Okay, so the curtain bit should have been sewn on BEFORE the curtain rod was glued into place - the lace is a bit bowed. But after 'hmming and ahhing' about whether to un-sew it and glue it in place instead, I thought that I quite liked it being wobbly :)
I found my purple wax, and so rubbed a generous amount into some rubbed-down edges. I frayed the edges of a few squared off-cuts of purple gingham material scraps, painted the endes of a rolling pin dark purple (nail polish! I had no paint), and added a few accessories. I was very happy with the result :)

Friday, 24 May 2013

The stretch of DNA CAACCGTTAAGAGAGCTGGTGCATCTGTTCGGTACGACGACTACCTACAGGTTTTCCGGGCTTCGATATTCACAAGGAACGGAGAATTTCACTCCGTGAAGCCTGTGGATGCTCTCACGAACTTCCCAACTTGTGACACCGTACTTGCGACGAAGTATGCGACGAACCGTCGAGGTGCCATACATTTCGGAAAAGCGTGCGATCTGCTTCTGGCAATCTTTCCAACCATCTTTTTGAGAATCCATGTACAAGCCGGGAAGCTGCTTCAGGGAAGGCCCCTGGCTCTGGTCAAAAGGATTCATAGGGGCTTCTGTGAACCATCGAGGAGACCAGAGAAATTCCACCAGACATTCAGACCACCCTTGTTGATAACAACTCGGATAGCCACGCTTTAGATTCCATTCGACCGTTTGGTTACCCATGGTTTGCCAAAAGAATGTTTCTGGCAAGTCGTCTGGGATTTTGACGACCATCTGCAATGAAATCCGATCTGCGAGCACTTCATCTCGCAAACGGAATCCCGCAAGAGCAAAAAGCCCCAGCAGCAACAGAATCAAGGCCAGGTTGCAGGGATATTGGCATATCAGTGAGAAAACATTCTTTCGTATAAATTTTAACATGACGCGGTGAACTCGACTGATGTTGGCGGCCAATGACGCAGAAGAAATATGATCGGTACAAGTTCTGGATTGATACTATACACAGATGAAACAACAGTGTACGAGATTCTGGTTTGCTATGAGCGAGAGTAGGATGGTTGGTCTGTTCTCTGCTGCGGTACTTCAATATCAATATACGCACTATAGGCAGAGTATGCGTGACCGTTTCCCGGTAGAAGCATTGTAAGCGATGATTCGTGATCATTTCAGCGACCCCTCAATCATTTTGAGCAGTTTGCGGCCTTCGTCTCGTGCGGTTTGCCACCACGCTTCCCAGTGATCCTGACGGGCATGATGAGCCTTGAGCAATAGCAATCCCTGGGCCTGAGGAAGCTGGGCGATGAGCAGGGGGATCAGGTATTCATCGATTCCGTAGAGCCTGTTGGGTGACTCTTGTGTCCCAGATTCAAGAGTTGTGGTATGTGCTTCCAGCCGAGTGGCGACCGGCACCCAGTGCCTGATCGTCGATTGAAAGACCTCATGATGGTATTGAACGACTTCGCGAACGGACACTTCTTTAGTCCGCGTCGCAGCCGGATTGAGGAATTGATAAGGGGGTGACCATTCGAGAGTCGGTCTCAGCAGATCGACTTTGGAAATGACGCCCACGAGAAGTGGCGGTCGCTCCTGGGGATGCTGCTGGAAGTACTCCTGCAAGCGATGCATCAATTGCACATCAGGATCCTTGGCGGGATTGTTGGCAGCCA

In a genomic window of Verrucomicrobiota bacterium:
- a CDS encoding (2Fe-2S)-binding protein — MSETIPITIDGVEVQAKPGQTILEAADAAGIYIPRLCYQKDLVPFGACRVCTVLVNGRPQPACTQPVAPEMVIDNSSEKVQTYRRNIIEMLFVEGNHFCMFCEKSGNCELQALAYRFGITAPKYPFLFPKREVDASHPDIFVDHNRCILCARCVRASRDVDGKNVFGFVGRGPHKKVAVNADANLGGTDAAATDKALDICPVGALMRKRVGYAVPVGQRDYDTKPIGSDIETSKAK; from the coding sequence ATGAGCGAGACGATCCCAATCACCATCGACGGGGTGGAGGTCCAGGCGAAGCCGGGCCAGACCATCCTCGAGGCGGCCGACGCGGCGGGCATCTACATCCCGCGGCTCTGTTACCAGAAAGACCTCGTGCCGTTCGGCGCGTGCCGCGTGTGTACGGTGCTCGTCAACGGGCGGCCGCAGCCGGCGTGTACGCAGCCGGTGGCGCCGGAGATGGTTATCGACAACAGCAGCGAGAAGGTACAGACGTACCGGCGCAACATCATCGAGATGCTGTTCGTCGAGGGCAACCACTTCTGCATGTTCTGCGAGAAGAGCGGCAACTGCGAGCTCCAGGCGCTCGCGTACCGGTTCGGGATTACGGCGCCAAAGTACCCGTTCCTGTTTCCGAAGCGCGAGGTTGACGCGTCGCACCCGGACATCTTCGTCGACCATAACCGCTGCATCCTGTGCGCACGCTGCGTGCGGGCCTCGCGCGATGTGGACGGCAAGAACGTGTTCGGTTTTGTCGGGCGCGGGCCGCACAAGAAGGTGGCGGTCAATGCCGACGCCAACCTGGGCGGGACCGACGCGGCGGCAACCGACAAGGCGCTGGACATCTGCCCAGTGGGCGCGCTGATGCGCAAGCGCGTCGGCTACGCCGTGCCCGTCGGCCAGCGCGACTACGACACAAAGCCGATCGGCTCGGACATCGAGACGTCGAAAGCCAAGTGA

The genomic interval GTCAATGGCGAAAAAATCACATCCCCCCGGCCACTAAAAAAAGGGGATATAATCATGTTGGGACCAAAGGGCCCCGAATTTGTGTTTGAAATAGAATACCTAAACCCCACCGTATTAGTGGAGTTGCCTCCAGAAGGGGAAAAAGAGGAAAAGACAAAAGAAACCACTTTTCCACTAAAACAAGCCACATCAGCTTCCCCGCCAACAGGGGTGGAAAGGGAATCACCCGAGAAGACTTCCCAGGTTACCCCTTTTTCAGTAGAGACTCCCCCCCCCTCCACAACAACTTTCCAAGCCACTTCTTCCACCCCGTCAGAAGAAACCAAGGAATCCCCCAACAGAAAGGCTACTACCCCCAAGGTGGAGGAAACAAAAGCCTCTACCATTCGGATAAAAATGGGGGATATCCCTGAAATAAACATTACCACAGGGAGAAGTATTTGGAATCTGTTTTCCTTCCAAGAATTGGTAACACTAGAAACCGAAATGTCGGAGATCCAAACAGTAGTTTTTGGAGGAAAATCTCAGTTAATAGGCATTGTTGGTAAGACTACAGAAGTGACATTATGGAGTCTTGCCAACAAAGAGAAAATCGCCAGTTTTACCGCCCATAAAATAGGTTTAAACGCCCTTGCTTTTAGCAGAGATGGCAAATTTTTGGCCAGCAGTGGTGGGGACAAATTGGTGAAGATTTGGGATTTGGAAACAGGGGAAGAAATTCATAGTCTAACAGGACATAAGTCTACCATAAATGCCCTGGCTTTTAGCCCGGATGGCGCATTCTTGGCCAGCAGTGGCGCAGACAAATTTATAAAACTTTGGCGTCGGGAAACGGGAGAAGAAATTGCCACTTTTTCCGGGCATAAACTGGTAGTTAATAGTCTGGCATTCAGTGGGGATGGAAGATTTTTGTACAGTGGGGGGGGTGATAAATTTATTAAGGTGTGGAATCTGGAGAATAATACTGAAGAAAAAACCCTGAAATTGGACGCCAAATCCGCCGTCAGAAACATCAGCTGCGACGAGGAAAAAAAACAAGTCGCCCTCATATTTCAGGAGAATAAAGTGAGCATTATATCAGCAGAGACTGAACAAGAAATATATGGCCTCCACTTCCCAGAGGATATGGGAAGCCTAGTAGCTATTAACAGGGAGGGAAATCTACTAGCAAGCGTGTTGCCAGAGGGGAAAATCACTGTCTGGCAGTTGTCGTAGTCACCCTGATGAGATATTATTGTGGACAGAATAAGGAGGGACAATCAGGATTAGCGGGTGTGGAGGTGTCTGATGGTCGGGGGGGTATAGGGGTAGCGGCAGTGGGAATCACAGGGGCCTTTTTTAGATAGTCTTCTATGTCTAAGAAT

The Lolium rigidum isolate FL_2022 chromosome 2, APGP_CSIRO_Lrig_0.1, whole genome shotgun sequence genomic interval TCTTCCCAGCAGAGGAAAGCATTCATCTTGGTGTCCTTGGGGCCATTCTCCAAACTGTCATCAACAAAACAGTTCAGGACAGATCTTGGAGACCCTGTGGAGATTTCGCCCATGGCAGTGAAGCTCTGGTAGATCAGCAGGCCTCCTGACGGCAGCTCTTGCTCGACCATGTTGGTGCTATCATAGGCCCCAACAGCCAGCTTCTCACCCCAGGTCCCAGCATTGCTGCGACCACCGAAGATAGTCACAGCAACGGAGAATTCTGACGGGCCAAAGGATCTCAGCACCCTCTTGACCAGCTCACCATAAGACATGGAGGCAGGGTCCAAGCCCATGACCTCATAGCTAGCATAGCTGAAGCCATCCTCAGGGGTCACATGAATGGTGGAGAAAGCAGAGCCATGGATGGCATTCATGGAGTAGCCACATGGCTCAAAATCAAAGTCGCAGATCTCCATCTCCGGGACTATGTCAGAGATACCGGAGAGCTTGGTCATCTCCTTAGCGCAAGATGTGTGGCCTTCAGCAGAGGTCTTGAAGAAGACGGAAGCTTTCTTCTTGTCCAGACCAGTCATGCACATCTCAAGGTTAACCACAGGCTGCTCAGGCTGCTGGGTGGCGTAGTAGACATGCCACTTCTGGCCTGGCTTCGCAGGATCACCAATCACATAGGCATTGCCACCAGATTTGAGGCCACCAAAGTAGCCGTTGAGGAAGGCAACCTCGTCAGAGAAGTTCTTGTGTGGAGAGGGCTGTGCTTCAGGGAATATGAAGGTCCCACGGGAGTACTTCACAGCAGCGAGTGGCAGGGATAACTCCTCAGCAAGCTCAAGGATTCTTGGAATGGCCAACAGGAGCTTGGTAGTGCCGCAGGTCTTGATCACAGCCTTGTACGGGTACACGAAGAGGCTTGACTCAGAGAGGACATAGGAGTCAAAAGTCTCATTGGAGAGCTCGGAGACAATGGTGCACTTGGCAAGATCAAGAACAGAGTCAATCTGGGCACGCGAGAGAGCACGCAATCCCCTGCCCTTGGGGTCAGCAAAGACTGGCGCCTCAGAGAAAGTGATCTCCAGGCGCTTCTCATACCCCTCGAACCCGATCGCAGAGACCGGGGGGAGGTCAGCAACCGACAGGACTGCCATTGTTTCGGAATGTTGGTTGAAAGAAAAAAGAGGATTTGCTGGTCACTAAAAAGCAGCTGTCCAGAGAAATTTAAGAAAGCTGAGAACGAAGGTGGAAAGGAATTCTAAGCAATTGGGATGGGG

Hello Again!

I've been away from miniatures for a while - everything has gotten so expensive lately, and I couldn't afford my new (-ish) now-too-expensive hobby :(
BUT... then I gave myself a good kick (and promptly fell over - a warning against kicking oneself) and thought "You silly moo... what you can't afford, MAKE!!"
So I did :)
Still, I haven't been really pushed to post anything new until this evening. I had sold some mini-food items and sundries on EBay, and recieved the most lovely e-mail from a lady named Cat (hello Lavender Bagpuss, if you ever find your way here) which was so full of enthusiasm and excitement that it re-boosted my own enthusiasm :) So... over the next few days I'll be posting piccies of a 1:12th scale cottage I built and painted myself (well, I still need to shingle the rooftops and add the gingerbread gabling bits), as well as photos of furniture and bits and pieces that I've made and also adapted from broken finds (thank you once again, EBay *lol*).
I can't wait!